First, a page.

5. Communications Preps

Our group started out with FRS/GMRS radios as our primary method of communication in the field, and then we got CBs which were slightly better, now most members have Ham radios.  Studying and taking the ARRL tests together was also a good experience.  While the technician test is not hard, it did require some studying to refresh knowledge of electronics and radios.  It was also amazing all of the different FCC requirements and regulations that we needed to know.  Pooling resources together to build antennas and radios is another good function for the group.  A few members have actually joined a local club that maintains the repeater in our town.  The next step would be to have more members go for their General licenses to increase the bandwidth we can access and broaden knowledge concerning Ham radio.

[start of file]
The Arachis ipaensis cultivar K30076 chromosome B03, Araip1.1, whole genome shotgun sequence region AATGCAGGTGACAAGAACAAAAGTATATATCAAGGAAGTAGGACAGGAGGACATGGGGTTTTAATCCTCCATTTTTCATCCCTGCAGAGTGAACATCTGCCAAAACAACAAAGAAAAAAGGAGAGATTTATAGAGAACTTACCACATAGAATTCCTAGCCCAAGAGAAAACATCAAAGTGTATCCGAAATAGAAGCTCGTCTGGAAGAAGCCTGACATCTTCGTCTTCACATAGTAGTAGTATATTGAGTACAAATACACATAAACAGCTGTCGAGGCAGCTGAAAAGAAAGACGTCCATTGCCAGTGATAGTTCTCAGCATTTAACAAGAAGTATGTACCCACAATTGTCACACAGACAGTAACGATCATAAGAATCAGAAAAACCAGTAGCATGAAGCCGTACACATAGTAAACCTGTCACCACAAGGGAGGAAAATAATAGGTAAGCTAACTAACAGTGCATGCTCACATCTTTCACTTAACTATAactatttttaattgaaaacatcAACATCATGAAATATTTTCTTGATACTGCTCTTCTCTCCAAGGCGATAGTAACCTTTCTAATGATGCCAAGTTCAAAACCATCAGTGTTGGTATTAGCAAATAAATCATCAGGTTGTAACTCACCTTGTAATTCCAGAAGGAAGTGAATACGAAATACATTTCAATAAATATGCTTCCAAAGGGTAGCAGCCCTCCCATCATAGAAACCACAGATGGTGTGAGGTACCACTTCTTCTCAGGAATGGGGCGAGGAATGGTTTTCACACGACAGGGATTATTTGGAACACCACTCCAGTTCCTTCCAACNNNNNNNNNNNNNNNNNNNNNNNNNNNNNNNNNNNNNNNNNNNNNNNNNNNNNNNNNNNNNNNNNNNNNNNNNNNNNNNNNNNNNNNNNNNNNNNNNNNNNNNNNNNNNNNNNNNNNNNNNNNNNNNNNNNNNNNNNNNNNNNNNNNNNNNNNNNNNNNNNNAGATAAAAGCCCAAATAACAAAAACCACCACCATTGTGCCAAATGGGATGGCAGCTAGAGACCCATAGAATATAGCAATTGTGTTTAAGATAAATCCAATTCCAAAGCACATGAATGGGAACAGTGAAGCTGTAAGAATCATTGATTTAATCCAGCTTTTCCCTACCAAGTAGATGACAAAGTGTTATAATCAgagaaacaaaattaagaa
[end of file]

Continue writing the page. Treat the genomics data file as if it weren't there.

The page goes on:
6. Spiritual Prep

As I mentioned earlier, all of our group members were found through our local church.  We are not exclusive to church members (as some have left the church but are still a part of the group), however it was important to find people that all had similar values and beliefs.  The group members have been a part of a couple of small group fellowships that meet at least once a week.  There is a family Bible study, a women’s study and a men’s study that meets at different times on different days.  This has been probably the most important area of our network.  To “bear one another’s burdens (Gal.  6:2)” and not only hold each other accountable, but to support one another through trials and blessings is perhaps the greatest function of our group.  One of our group members is active duty Army and has been deployed four times overseas.  The group has rallied around his wife and children to provide support during his prolonged deployments, which to me fulfills the second greatest commandment (Matt. 22:39).  While a group may be squared away with beans, bullets and Band-Aids if they are not squared away with their Maker then all is for naught.